Massive swell may be one for the ages
THE biggest and cleanest swell in years was rolling directly towards the Queensland coast with the expectation of massive waves beginning to form off Sunshine Coast beaches by Friday.
The Bureau of Meteorology has warned the expected 14-17 second, long-period swell would be extremely powerful with some of the Coast's most experienced big wave riders saying novice and even intermediate level surfers may be better off sticking to the beach.
The now Category 5 Tropical Cyclone Gita smashed through Tonga overnight into Tuesday and has been moving slowly westward directly in the Sunshine Coast's swell window.
All modelling shows it continuing to track westward with winds to 200km/h and more at its centre, generating swell that would organise into clean lines of ground swell that would travel over a vast expanse of ocean directly towards this region.
The swell period of 14-17 seconds compared to the normal swell period for this region of seven to 11 seconds.
The size and direction if maintained would see waves breaking in 10-20 metres of water on the Inner and Outer Gneerings several kilometres off Mooloolaba.
Big wave professional Mark Visser, just back from chasing huge surf at Jaws in Hawaii and Navare in Portugal, said 100 per cent the conditions would only be for the experienced with the region's open beach breaks likely to be too big.
He was planning on picking a spot where the swell would be optimal and where the crowds are minimal.
"My goal is to get waves alone with my brother and a couple of mates where it's harder for people to get to could," Mark said.
"Noosa will be pumping, the Gneerings (shoal) will break. There's definitely a lot of options.
"I'm stoked to be home for once."
Sunshine Coast Daily surf forecaster Mike Perry said the set up was likely to deliver waves that younger surfers may have never seen.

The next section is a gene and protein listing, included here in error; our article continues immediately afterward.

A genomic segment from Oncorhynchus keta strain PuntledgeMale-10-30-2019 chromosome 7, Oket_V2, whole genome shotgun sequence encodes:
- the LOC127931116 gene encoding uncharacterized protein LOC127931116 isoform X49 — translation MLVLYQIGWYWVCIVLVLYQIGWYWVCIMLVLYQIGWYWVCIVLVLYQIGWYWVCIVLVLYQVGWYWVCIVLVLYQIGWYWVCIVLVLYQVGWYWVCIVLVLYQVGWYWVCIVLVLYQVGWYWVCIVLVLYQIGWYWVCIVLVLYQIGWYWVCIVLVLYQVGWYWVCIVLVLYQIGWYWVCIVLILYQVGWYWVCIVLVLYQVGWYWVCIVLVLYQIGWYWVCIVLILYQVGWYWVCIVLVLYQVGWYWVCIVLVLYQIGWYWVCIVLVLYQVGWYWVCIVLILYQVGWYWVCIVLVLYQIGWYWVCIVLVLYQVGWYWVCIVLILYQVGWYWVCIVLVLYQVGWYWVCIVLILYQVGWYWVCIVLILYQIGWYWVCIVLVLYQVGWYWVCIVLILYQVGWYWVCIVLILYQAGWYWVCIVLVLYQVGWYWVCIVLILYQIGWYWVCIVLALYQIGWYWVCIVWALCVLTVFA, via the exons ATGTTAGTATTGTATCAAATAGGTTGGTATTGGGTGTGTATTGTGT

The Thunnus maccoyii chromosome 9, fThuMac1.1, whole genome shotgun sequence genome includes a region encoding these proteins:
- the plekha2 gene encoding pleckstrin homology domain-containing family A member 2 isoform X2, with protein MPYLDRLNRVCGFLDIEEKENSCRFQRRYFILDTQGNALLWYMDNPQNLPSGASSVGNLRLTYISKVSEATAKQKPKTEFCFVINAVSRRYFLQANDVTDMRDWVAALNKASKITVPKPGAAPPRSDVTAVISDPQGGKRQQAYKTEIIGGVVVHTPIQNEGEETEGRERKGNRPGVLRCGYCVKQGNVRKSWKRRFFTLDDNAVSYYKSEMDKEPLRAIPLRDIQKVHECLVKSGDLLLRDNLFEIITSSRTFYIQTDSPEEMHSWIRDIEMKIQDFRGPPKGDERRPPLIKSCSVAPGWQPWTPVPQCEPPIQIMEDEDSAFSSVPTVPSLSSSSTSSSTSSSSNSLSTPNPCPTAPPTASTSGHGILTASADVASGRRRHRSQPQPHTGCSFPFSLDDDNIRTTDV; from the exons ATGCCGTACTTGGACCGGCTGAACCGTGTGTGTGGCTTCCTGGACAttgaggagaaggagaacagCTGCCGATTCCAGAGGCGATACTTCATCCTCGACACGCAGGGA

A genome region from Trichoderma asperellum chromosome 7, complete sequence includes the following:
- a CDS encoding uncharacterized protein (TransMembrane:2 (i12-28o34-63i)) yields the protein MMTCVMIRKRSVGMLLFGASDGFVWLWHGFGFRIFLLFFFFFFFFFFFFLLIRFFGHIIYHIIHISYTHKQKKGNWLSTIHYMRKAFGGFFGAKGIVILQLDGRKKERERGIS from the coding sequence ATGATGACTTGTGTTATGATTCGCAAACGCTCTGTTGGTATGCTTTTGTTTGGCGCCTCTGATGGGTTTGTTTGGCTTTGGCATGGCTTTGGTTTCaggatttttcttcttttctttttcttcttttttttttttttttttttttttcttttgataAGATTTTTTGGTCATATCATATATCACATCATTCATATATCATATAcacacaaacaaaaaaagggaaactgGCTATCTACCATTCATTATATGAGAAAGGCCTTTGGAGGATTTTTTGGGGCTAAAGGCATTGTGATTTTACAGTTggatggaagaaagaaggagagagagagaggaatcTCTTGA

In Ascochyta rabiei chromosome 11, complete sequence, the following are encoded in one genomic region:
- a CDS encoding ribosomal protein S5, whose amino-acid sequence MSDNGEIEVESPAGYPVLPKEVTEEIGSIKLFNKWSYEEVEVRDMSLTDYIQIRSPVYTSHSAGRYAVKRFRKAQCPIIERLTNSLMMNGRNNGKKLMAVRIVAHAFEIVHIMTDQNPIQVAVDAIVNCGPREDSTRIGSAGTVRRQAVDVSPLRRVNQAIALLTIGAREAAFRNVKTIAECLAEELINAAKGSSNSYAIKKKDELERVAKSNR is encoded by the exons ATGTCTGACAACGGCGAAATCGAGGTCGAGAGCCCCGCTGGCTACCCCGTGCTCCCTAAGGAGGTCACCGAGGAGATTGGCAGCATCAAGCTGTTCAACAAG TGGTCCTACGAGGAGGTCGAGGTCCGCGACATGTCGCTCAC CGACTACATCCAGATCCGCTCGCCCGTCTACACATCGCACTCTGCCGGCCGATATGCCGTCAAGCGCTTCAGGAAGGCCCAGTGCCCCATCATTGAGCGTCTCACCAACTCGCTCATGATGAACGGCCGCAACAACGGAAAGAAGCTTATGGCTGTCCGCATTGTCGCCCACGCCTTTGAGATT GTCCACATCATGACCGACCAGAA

"It's going to be glorious," he said. "The swell will be clean, straight and building.
"There's going to be light winds."
Mike warned that with the long-period swell some surfers would find it easy to get out during the initial days for swell only to discover the size and the power when they reached the line up.
Experienced Sunshine Coast waterman Bryan Weir agreed.
He said long-period easterly swells were extremely powerful and could be dangerous.
"Seriously even experienced surfers can be badly worked over in these conditions," Bryan said.
"Sand bottoms can pack a serious punch. We could see waves explode 15-20 feet into the air.
"There are a lot of people who are going to be out of their depth. It will be an extraordinary event."
Bryan said the swell would turn on different spots that don't normally break opening up possibilities beyond the normal point breaks.
"We're going to get a clearer picture over the next few days," he said.
"It's still a little too early to call. We'll get a lot of swell but how big. It could be quite a bit bigger than the last swell."
Former tour professional and surf coach Robbie Sherwell said if the forecasts were right we could soon be witnessing an event that had not happened for a long time.
But he's containing his excitement for now, all too familiar that nature ultimately determine what unfolds.